At the end of the video, a link is given to Omaze.com/papi, which gives fans the opportunity to enter a drawing to attend his jersey retirement ceremony by donating. Proceeds go to the David Ortiz Children’s Fund and the Red Sox Foundation. 

The David Ortiz Children Fund aims to help children in New England and the Dominican Republic who are born with congenital heart failure. 
 

Drellich: When will Red Sox players hold themselves accountable?

Drellich: When will Red Sox players hold themselves accountable?

BOSTON -- Whether John Farrell is managing the Red Sox next week or next month, keep an eye on player accountability.

Five years ago, Bobby Valentine was supposed to be the disciplinarian that stopped babying the clubhouse. Disaster followed, largely because Valentine was a terrible fit for this group, his approach extreme and dated.

But this year’s team makes you wonder whether a distilled sense of Red Sox entitlement lingers.

At Fenway Park, is the message from the veteran voices one that includes a sense of public accountability for not just the manager, but the players as well?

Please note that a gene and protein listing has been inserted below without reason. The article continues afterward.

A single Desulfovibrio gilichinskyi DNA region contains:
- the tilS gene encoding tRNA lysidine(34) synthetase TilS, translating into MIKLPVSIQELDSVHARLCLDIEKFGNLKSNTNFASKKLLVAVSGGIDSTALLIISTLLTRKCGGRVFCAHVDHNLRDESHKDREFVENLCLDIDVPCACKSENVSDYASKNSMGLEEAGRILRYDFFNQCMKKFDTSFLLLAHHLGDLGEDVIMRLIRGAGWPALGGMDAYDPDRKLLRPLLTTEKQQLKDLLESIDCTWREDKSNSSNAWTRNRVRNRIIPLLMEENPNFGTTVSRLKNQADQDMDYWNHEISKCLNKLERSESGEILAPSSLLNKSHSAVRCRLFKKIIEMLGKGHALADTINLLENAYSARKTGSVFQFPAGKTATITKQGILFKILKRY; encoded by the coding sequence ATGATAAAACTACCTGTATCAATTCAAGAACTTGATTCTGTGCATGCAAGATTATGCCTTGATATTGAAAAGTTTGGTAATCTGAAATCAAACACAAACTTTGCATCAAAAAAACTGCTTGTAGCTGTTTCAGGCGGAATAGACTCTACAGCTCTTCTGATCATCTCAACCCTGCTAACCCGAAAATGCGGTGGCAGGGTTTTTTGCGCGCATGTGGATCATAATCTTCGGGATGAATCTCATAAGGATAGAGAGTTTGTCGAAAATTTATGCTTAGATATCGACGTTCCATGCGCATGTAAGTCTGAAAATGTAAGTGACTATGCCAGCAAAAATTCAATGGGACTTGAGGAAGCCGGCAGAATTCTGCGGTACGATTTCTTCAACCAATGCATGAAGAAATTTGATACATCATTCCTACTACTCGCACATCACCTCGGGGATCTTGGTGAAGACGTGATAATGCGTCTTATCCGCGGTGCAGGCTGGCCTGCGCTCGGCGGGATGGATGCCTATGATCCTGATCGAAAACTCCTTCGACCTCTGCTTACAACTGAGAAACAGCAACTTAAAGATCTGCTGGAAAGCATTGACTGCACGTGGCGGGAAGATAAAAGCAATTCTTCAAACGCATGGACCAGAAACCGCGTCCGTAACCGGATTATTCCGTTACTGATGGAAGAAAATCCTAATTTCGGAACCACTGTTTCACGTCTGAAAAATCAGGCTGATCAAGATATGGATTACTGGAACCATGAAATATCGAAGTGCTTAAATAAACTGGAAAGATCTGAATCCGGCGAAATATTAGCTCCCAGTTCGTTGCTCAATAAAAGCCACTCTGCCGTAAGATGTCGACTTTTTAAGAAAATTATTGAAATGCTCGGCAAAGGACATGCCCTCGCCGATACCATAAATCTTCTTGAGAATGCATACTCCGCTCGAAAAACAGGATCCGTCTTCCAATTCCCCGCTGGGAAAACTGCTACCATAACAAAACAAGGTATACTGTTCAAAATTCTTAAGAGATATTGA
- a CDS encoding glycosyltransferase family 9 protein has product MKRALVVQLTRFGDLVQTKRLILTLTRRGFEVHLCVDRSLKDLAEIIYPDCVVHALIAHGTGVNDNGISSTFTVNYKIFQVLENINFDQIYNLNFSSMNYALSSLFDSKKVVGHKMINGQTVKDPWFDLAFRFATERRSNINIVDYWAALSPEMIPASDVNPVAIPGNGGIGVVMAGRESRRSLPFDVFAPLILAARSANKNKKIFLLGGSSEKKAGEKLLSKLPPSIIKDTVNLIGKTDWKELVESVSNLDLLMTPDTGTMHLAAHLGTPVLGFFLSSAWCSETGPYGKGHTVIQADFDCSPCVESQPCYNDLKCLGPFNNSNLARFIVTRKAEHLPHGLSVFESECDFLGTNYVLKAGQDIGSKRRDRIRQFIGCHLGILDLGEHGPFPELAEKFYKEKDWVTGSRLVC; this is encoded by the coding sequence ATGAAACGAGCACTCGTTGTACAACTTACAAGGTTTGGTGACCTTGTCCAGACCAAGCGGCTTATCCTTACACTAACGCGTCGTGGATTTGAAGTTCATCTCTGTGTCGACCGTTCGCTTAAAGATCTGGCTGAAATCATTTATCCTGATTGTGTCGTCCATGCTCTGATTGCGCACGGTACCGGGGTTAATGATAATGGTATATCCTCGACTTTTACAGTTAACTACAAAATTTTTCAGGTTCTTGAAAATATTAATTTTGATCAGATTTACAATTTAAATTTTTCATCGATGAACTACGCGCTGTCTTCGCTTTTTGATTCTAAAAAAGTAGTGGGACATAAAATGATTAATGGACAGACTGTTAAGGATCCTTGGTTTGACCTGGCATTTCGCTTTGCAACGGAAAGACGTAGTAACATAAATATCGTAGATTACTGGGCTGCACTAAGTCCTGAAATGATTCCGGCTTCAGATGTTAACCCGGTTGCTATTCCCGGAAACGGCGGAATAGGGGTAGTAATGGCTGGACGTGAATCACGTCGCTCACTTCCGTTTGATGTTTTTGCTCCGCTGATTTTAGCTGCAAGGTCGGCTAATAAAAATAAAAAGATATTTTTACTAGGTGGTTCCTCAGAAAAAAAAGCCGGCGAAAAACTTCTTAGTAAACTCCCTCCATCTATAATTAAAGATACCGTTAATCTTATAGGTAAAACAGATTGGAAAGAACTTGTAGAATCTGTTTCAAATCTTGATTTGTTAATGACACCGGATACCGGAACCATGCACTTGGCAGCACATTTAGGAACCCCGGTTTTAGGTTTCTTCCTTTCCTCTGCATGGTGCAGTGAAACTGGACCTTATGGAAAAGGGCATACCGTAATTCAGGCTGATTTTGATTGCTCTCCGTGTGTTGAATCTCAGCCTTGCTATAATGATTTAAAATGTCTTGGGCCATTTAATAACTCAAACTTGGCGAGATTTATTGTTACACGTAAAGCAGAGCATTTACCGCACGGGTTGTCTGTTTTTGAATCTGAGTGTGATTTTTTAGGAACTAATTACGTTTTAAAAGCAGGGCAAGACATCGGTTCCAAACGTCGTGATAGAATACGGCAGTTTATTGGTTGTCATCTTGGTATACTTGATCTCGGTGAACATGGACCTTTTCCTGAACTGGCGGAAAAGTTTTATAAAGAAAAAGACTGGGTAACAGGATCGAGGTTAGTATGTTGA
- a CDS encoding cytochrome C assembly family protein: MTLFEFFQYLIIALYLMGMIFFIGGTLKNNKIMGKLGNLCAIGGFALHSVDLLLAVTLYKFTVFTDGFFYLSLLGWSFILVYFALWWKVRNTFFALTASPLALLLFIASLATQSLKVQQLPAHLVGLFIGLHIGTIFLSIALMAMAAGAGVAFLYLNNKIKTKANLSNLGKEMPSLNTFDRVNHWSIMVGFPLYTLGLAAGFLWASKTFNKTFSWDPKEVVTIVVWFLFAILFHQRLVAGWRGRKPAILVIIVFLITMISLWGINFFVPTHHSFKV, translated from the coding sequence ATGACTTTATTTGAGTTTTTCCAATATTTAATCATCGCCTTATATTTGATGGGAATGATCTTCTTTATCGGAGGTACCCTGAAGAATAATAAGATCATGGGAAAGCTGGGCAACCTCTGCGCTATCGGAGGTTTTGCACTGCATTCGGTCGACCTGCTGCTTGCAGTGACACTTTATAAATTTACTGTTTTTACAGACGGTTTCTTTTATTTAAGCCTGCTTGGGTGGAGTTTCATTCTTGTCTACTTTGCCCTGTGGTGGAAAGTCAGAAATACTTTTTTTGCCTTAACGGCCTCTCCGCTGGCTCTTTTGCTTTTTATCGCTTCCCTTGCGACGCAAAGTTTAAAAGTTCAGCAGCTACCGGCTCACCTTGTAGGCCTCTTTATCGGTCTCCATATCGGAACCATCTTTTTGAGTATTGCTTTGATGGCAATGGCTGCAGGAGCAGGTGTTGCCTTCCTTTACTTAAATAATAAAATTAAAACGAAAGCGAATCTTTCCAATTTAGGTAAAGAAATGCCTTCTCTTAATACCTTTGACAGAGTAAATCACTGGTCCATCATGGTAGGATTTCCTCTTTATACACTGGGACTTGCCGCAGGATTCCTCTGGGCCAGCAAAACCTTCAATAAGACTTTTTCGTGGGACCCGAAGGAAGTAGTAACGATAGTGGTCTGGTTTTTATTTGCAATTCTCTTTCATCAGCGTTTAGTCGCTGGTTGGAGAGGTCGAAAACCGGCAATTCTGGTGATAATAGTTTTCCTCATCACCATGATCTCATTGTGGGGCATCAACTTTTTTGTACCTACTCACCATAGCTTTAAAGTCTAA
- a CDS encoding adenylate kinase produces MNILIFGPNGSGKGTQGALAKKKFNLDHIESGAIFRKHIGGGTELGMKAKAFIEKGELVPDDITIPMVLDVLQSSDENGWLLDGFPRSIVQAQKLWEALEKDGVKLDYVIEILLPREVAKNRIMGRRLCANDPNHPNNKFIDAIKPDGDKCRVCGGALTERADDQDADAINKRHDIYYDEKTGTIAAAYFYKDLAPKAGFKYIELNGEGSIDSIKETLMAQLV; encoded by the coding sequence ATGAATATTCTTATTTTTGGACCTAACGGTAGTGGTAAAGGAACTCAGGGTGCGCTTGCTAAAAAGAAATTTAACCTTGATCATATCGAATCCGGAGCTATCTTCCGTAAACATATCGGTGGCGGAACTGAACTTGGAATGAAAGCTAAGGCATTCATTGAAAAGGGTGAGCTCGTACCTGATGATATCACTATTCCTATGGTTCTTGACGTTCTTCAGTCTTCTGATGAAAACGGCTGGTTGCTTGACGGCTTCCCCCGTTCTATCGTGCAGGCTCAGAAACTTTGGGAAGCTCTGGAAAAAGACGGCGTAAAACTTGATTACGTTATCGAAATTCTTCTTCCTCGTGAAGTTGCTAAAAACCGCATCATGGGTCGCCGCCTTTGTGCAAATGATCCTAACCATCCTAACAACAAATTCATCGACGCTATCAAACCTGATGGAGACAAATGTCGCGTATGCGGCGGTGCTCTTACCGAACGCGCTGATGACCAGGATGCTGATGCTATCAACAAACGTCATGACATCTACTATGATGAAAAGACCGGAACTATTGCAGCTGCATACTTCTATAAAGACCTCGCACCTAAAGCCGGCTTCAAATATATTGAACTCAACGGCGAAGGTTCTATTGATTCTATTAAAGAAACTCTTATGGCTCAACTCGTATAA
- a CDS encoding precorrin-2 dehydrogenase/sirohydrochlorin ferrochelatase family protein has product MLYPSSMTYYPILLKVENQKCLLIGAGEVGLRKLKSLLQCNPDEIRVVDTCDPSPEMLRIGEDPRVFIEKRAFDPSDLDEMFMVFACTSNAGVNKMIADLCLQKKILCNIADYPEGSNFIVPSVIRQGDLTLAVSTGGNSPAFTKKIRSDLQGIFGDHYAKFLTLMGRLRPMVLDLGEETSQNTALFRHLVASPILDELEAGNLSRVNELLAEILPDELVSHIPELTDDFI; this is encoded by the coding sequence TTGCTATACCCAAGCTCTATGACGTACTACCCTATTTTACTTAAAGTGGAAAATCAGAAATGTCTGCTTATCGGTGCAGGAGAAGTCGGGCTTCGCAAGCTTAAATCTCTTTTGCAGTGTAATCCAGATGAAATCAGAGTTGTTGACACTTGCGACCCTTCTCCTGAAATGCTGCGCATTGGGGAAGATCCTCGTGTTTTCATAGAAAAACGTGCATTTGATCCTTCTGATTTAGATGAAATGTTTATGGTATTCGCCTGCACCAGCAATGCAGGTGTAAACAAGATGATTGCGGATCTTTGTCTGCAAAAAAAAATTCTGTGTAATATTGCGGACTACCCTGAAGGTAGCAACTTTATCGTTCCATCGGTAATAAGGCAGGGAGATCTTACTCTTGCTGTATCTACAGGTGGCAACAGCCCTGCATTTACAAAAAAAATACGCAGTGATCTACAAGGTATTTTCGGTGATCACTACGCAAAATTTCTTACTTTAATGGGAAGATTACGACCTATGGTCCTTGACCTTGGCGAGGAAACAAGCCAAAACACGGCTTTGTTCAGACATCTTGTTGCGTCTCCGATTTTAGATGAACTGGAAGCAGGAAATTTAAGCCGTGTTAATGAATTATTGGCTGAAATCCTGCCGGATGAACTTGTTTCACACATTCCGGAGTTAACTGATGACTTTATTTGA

In FOX Sports’ Ken Rosenthal’s piece on Farrell, Rosenthal noted “some players, but not all, believe that [Farrell] does not stand up for them strongly enough to the media.”

Those unnamed players Rosenthal cites need a mirror, badly. Or at least a glance around the room.

Where’s the guy in the clubhouse standing up to the media with any consistency? There’s no voice that regularly shields the younger, less experienced guys from tough but expected questions after losses.

Dustin Pedroia gets dressed and leaves the clubhouse faster than Chris Sale will get the ball back and throw it Wednesday. 

Pedroia mentioned something about whale poop in Oakland over the weekend. He can be very funny, but he’s not exactly keen to deliver calming, state-of-the-union addresses — not with frequency, anyway.

Farrell, of course, has been criticized for doing the opposite of what the FOX Sports story noted. The manager was mobbed on social media last year for saying David Price had good stuff on a day Price himself said the opposite.

The premise here is amusing, if you think about it.